The point of our group is learning in community and allowing the mother to spread the feast to her children without having to plan every single subject and lesson, which can lead to burnout.  I began this group years ago so that I would be able to really do some of these things with excellence, preparing only some of the lessons in detail and letting the gifts of other like-minded mothers shine brightly in other subjects areas, thereby multiplying the work, the joy, and the feast for the students. When approached carefully under the guidance of the Holy Spirit, it is a beautiful thing.

Grace and Peace,

Nancy

P.S. - For further information on our community, see the TBG Co-op tab at the top of the page.

TBG Teens (The Hive) experiencing rotational inertia for Physics.
fun handcraft!

16 comments:

  1. Interesting and good points to consider when we do our community group and also in our homes. I will have to pray and ponder if there are areas I can shift and change up a bit! Thank you, as always. <3

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    1. Amy,
      Praying and pondering...that's the key! My blog wouldn't be the same without a comment from you, dear friend.

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  2. This is wonderful, Nancy! I love how you love to share and teach others. Thank you for the explanations and clarifications of how you do things in your coop.

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    1. I'm glad you found something helpful here, Lori!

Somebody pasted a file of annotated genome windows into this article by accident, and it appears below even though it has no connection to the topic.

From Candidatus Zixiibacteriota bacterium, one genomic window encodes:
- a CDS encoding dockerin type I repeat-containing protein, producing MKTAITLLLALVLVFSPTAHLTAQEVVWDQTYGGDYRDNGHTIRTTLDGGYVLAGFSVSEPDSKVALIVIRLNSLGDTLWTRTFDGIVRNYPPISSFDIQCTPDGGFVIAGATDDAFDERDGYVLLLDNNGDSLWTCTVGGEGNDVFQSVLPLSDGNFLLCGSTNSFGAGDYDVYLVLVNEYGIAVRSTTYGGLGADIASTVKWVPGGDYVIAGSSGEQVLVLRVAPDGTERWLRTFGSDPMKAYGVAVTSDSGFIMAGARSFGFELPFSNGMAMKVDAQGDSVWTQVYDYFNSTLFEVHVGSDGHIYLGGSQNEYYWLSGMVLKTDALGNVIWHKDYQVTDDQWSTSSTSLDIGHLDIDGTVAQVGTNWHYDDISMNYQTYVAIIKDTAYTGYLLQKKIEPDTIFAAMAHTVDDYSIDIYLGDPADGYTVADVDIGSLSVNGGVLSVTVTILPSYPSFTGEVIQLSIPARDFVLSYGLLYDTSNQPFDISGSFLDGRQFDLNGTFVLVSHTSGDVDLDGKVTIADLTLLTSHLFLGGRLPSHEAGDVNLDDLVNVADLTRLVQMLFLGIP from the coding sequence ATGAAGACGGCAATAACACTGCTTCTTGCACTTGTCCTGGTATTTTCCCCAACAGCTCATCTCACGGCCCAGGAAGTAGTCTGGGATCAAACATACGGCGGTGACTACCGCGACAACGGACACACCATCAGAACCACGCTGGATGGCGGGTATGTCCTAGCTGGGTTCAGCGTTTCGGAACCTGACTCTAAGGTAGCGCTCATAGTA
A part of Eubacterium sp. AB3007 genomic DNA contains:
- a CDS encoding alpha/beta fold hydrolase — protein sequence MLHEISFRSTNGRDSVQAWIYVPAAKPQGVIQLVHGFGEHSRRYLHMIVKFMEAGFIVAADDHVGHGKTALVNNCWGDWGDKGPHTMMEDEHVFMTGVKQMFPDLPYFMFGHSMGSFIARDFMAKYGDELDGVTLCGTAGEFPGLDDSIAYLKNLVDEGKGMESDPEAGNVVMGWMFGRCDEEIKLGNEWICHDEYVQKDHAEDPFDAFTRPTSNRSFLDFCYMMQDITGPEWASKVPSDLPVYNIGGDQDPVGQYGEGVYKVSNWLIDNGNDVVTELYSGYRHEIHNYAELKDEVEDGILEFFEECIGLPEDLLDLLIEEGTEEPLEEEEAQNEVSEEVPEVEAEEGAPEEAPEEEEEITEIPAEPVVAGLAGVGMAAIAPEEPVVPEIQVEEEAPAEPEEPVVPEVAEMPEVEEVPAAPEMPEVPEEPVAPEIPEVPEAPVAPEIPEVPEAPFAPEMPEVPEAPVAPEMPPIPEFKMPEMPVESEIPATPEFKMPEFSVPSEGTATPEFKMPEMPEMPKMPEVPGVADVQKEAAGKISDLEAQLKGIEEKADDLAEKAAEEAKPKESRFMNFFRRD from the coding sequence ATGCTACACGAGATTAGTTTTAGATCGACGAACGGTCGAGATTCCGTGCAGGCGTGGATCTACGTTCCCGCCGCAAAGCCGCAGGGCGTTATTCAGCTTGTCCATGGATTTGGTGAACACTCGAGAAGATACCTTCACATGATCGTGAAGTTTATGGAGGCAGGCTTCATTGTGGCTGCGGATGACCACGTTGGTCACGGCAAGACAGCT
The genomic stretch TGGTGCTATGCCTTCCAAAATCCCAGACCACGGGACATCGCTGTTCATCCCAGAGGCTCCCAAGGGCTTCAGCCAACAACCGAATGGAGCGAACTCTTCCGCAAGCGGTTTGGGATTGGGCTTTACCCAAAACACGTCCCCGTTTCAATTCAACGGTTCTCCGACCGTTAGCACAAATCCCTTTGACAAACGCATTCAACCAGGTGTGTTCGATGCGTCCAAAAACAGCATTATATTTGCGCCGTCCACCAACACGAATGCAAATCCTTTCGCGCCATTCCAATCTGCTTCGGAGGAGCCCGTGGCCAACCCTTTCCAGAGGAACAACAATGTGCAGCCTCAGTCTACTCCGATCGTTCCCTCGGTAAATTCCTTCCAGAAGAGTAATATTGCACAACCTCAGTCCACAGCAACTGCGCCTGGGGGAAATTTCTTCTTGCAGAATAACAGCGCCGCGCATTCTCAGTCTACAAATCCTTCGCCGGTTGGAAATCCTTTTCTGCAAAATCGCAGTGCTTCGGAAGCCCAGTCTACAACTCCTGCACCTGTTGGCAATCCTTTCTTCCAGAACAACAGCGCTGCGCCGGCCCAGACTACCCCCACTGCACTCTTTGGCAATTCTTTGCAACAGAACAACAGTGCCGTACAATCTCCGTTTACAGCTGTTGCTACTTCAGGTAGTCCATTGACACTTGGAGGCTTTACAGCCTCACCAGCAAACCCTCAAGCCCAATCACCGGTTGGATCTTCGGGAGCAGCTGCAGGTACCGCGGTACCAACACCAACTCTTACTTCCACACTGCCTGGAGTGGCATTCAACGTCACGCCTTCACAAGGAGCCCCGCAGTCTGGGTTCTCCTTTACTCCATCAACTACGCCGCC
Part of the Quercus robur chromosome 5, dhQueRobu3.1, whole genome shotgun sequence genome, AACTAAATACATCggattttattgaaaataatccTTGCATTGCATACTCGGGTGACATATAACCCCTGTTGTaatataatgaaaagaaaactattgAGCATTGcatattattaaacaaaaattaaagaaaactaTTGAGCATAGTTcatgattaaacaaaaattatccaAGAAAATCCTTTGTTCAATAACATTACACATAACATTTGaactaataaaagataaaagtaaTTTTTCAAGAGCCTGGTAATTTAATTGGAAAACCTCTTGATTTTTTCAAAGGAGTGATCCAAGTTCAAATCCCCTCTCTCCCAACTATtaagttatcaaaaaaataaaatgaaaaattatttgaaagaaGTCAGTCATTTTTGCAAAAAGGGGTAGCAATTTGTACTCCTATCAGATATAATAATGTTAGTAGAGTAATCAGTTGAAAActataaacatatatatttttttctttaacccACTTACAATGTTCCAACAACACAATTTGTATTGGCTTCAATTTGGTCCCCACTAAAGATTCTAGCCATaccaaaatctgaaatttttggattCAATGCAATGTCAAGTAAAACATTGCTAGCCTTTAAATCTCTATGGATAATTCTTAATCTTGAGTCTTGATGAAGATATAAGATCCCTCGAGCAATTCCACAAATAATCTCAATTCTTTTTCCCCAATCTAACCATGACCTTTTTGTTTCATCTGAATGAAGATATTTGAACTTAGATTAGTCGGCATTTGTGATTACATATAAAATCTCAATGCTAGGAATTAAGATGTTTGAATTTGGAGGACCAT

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  3. I agree; you have a great way of explaining things. These were some misconceptions I had as well. I like how you spoke of how you don't "tease out" the extras but they are all equal and important in a CM education. If I could get that through my thick skull!! Thank you for the reminders.

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    1. Thank you for stopping by and commenting, Shelley!

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  4. Oh, how I would love to experience this immersion in the flesh, Nancy. What wonderful inspiration it would be! Our local community is in the early stages and involves primarily Form I students at the moment, but we eagerly look forward to adding in Shakespeare and Plutarch as our children grow older. Some of our students are now Form II age so that day is closer now than it once was - and it is exciting.
    Our current format does focus on primarily inspirational subjects, due in part to the age and partly to time restrictions. However, we do not approach our day together as a time when we're going to be able to check these subjects off of a list; rather, they are a way to experience something true and good and beautiful in a community setting and it is absolutely life-giving. I adore it, and the children seem to be thriving in each other's company. It is truly a gift.
    You wrote:
    "While I acknowledge and vary the lesson types, we have never participated in this type of dualism that is showing up of late in Mason circles. By that, I mean the teasing out of “extras” or “fine arts” or whatever you would like to call the more inspirational subjects. We have never viewed these things as separate, different, or less foundational than science, math, or literature. They have always been part and parcel of the whole scheme in a Mason paradigm."